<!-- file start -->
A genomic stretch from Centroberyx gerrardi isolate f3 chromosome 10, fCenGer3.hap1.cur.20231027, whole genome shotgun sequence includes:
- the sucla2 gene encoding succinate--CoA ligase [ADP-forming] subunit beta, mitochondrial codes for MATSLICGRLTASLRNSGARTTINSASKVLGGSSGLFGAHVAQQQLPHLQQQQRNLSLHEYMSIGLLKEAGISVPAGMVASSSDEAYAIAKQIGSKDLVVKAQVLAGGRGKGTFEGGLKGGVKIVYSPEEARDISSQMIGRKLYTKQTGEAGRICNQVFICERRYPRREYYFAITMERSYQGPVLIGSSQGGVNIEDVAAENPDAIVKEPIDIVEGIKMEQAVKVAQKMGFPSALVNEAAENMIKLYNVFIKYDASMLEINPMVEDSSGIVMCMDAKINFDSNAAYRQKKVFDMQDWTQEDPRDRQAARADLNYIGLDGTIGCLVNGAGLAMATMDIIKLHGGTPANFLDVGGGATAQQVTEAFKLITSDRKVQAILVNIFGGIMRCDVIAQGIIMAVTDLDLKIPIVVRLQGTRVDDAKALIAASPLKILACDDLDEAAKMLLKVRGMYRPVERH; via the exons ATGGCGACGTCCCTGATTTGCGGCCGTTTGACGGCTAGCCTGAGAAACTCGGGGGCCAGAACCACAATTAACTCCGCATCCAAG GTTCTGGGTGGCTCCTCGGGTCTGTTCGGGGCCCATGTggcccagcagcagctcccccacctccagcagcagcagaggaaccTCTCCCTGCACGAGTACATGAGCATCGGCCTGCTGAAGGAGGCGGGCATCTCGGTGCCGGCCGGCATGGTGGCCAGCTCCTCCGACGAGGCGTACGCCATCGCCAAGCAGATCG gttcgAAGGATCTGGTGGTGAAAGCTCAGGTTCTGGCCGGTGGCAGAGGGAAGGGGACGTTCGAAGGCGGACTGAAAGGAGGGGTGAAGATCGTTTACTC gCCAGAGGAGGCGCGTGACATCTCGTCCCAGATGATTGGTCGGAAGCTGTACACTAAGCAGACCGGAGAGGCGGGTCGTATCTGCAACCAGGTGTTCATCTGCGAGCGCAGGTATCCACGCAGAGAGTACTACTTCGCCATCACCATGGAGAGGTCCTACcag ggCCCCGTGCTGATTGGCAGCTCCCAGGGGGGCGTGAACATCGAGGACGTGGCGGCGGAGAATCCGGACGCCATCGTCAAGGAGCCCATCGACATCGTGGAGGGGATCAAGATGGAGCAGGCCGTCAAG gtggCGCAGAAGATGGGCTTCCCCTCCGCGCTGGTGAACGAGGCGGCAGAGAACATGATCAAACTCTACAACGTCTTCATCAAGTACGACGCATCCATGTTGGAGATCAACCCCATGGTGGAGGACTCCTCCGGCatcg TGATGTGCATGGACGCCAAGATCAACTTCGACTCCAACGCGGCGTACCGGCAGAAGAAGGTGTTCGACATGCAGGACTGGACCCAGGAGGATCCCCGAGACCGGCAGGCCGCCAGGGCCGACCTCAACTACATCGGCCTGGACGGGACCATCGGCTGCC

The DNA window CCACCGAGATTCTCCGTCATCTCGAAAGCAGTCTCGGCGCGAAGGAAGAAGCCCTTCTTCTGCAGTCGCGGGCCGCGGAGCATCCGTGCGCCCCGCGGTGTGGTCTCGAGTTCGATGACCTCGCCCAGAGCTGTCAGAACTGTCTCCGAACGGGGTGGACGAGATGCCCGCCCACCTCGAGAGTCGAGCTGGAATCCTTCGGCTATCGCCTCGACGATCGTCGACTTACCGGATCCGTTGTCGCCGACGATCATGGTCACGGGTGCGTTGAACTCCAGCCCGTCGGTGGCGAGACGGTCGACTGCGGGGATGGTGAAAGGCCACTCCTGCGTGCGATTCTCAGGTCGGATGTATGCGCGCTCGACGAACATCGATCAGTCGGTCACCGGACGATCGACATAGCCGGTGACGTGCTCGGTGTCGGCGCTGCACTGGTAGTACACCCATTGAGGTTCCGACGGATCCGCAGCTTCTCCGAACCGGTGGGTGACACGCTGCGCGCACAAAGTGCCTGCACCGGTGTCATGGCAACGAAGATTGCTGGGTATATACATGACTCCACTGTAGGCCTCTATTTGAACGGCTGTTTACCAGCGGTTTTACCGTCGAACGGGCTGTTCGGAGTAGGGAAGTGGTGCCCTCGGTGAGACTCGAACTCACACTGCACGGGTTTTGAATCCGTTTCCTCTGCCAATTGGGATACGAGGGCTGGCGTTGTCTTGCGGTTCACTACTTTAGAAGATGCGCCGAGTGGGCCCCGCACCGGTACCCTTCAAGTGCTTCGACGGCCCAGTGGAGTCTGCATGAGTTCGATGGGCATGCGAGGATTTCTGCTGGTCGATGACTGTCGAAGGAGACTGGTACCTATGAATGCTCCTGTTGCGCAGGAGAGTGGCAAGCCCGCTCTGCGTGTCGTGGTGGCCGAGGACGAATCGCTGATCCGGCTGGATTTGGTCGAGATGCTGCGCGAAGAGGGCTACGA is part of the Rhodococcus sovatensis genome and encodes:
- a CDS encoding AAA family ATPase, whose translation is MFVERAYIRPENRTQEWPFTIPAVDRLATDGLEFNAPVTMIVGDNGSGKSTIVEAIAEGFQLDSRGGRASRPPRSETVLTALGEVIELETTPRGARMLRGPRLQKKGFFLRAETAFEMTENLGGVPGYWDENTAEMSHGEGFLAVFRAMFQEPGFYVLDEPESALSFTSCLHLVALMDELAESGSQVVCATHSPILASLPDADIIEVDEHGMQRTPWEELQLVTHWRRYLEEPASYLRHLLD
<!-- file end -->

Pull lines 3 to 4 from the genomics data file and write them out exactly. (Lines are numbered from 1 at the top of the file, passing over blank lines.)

The DNA window CCACCGAGATTCTCCGTCATCTCGAAAGCAGTCTCGGCGCGAAGGAAGAAGCCCTTCTTCTGCAGTCGCGGGCCGCGGAGCATCCGTGCGCCCCGCGGTGTGGTCTCGAGTTCGATGACCTCGCCCAGAGCTGTCAGAACTGTCTCCGAACGGGGTGGACGAGATGCCCGCCCACCTCGAGAGTCGAGCTGGAATCCTTCGGCTATCGCCTCGACGATCGTCGACTTACCGGATCCGTTGTCGCCGACGATCATGGTCACGGGTGCGTTGAACTCCAGCCCGTCGGTGGCGAGACGGTCGACTGCGGGGATGGTGAAAGGCCACTCCTGCGTGCGATTCTCAGGTCGGATGTATGCGCGCTCGACGAACATCGATCAGTCGGTCACCGGACGATCGACATAGCCGGTGACGTGCTCGGTGTCGGCGCTGCACTGGTAGTACACCCATTGAGGTTCCGACGGATCCGCAGCTTCTCCGAACCGGTGGGTGACACGCTGCGCGCACAAAGTGCCTGCACCGGTGTCATGGCAACGAAGATTGCTGGGTATATACATGACTCCACTGTAGGCCTCTATTTGAACGGCTGTTTACCAGCGGTTTTACCGTCGAACGGGCTGTTCGGAGTAGGGAAGTGGTGCCCTCGGTGAGACTCGAACTCACACTGCACGGGTTTTGAATCCGTTTCCTCTGCCAATTGGGATACGAGGGCTGGCGTTGTCTTGCGGTTCACTACTTTAGAAGATGCGCCGAGTGGGCCCCGCACCGGTACCCTTCAAGTGCTTCGACGGCCCAGTGGAGTCTGCATGAGTTCGATGGGCATGCGAGGATTTCTGCTGGTCGATGACTGTCGAAGGAGACTGGTACCTATGAATGCTCCTGTTGCGCAGGAGAGTGGCAAGCCCGCTCTGCGTGTCGTGGTGGCCGAGGACGAATCGCTGATCCGGCTGGATTTGGTCGAGATGCTGCGCGAAGAGGGCTACGA is part of the Rhodococcus sovatensis genome and encodes:
- a CDS encoding AAA family ATPase, whose translation is MFVERAYIRPENRTQEWPFTIPAVDRLATDGLEFNAPVTMIVGDNGSGKSTIVEAIAEGFQLDSRGGRASRPPRSETVLTALGEVIELETTPRGARMLRGPRLQKKGFFLRAETAFEMTENLGGVPGYWDENTAEMSHGEGFLAVFRAMFQEPGFYVLDEPESALSFTSCLHLVALMDELAESGSQVVCATHSPILASLPDADIIEVDEHGMQRTPWEELQLVTHWRRYLEEPASYLRHLLD